A DOI, or Digital Object Identifier, is a standardaized string of letters and numbers that represent an online resource. In APA style, articles or other materials found in a database are not generally cited with the name of the database in which it was found. When possible, a DOI, is given. In practice DOIs are mainly available for scholarly journal articles, and not always then. When no DOI is present, the home page of the source publication, not the database, is given.
As mentioned above, the DOI is available mainly for scholarly journals. That means that a database that includes magazines or reference books as well as scholarly (peer-reviewed) journals may have some articles with DOI and some without.
The DOI is sometimes given as part of the text of an article, above or below the abstract. See also under PDF files, below.
Many, but not all, Gale databases give a DOI where one is available. Click the title of the article to display the abstract/full text page. Click the Publication Information link to expand it; it may include a DOI. There is some variation; the DOI may be found near the end of the article. If the form is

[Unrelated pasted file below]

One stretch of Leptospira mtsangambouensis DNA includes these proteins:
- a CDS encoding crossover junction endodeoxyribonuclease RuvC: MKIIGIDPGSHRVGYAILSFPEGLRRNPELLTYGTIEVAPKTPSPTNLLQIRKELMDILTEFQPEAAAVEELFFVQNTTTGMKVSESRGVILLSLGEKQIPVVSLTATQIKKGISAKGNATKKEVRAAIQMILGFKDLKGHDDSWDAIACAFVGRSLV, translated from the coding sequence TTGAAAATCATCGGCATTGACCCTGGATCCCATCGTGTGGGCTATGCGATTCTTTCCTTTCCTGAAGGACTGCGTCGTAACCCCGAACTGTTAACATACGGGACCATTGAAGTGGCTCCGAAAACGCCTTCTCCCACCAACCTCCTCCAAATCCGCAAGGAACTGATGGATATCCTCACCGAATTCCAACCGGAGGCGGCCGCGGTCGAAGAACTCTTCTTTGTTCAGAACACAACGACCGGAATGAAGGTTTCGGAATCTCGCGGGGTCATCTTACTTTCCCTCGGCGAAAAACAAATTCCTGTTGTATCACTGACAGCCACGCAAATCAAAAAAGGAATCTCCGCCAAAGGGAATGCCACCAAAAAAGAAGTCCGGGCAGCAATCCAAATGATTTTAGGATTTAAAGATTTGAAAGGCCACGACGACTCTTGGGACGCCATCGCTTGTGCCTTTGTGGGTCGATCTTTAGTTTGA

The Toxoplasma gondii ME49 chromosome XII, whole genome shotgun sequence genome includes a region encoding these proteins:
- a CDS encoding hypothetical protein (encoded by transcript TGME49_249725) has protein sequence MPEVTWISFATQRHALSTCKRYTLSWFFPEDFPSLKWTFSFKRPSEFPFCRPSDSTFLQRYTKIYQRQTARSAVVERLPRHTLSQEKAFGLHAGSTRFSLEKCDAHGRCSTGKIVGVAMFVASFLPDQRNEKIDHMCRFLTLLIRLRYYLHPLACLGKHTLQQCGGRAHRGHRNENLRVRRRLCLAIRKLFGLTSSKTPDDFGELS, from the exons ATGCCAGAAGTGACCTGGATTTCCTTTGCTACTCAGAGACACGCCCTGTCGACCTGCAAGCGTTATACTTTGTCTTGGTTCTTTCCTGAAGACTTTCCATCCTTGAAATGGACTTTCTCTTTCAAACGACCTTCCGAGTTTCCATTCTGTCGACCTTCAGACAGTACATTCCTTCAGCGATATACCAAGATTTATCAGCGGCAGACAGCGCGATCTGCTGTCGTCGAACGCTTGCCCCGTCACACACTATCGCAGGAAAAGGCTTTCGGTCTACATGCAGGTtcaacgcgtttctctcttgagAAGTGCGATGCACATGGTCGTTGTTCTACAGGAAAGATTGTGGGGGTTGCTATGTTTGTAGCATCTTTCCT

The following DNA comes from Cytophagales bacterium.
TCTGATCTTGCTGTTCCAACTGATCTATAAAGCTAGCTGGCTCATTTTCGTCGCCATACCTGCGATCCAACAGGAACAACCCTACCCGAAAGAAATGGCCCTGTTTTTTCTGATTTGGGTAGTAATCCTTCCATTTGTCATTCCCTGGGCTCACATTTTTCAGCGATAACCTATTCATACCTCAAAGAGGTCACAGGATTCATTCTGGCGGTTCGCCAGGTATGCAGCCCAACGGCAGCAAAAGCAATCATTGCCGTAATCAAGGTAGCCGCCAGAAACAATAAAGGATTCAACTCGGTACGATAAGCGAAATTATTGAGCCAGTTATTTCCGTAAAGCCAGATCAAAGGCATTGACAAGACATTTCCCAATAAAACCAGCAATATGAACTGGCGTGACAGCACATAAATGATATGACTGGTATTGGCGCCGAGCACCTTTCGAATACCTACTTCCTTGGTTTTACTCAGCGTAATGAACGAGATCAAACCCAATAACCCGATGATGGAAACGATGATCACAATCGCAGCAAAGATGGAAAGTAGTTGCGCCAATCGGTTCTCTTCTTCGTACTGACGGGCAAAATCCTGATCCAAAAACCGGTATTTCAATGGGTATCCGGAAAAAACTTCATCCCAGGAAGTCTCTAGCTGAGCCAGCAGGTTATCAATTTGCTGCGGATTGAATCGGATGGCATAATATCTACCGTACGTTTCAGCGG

Remove the http://dx.doi.org/ and substitute doi:
Click on the title of the article to display the full text. The DOI is shown at the top of the Article tab, above the title of the article.
Some journals print a DOI for each article, usually at the top or bottom of the first page of the article, or near the abstract.
If there is a periodical article without a DOI, the APA style requires you to give the home page of the magazine, journal or newspaper. You will have to look this up using a search engine such as Google.
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